Lumbar Spinal Stenosis, otherwise referred to as Lumbar Stenosis, is a degenerative condition that results from the narrowing of the spinal canal in the lower back. This occurs when tissue and/or bone grows in the openings of the spinal bones. The growth squeezes and irritates the nerves that branch out from the spinal cord, causing pain, numbness, and weakness in the legs. Learn more with Dr. Richard Nachwalter MD here:

 

The Causes

 

The most common cause of Lumbar Stenosis is changes in the spine that occur with age. Thickening of ligaments and/or discs between the bones that may be pushed backwards into the spinal canal, and the development of bony spurs that push on the nerves that branch out from the spinal cord are all examples of conditions that can lead to the narrowing of the spinal canal.

 

The Symptoms

 

The symptoms of Lumbar Stenosis typically fluctuate; some periods will be severe, while other periods will bring few to no symptoms. This condition is common among individuals older than 50, and the most prevalent symptom is leg pain that occurs when standing or walking. Patients with Lumbar Stenosis will find that they cannot walk far without leg pain. Said individuals will also find that the pain will be relieved, sometimes almost immediately, once they sit down. As time goes on, the symptoms will become more debilitating.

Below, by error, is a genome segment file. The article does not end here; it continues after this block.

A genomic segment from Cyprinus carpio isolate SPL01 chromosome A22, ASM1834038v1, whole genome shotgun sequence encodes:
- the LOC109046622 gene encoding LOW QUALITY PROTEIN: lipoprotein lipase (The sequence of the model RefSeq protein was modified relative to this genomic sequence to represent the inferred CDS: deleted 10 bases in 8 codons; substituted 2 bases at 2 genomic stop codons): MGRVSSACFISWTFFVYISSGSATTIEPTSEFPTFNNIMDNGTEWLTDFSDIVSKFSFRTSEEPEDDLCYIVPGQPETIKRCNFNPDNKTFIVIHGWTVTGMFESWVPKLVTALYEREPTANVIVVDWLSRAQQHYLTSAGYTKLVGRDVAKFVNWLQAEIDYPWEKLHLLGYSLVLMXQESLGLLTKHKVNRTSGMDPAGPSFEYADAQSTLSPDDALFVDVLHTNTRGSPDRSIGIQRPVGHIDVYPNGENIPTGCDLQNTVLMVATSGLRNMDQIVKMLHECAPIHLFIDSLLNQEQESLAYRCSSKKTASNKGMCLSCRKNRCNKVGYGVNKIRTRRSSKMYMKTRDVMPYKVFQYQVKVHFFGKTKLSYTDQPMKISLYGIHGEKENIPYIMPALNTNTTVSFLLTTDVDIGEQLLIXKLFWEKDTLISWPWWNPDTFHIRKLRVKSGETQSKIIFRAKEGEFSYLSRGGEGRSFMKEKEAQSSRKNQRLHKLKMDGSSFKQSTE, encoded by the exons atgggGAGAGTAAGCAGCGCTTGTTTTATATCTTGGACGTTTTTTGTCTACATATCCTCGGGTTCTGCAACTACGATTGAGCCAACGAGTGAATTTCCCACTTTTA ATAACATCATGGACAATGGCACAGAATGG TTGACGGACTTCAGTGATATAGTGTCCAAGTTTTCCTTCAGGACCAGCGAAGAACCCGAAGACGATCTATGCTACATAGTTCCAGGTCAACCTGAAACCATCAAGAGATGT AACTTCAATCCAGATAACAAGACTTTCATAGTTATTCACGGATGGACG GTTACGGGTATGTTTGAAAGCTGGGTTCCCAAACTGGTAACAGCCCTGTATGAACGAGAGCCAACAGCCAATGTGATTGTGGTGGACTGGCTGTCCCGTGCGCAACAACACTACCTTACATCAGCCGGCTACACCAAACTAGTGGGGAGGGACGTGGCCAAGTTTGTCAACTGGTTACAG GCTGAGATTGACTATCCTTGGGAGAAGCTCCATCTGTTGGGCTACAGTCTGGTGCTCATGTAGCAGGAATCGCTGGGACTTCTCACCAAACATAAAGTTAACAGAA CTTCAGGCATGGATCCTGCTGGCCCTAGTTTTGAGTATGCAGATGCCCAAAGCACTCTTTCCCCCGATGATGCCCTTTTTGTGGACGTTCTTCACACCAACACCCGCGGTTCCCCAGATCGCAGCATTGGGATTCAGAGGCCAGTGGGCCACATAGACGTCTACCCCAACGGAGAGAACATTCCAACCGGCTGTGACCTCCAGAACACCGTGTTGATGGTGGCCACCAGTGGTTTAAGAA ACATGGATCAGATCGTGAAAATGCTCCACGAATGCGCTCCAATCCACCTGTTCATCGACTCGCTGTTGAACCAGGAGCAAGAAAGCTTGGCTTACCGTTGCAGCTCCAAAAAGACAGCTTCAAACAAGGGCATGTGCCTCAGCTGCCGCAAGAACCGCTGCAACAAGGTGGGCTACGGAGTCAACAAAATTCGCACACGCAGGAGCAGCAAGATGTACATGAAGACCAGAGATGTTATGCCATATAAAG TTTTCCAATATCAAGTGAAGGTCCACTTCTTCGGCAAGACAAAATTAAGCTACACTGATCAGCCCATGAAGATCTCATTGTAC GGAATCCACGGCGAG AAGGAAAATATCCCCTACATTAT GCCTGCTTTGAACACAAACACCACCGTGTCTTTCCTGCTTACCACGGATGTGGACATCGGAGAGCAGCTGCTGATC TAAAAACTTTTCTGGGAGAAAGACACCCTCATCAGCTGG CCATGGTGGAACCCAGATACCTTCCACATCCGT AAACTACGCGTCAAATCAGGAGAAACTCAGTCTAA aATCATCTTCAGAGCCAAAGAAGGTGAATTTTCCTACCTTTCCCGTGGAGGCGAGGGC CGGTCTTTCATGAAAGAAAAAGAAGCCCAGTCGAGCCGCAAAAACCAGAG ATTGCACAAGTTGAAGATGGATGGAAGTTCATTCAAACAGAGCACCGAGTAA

The Surgery

 

Lumbar Laminectomy, a type of spinal decompression surgery, has repeatedly proven to be the most beneficial and successful surgery in treating Lumbar Stenosis. The Laminectomy relieves pressure on the lower back, the spinal cord, and the spinal nerves, allowing patients to resume their daily activities without being restricted by pain.

 

Atlantic Spine Specialists are board-certified professionals who are known for their dedication to excellence and healing. For more information about Lumbar Spinal Stenosis, or to meet with one of their doctors, Dr. Carl Giordano or Dr. Richard Nachwalter MD, request a consultation, call our orthopedics office in Morristown, New Jersey at (973)-971-3500.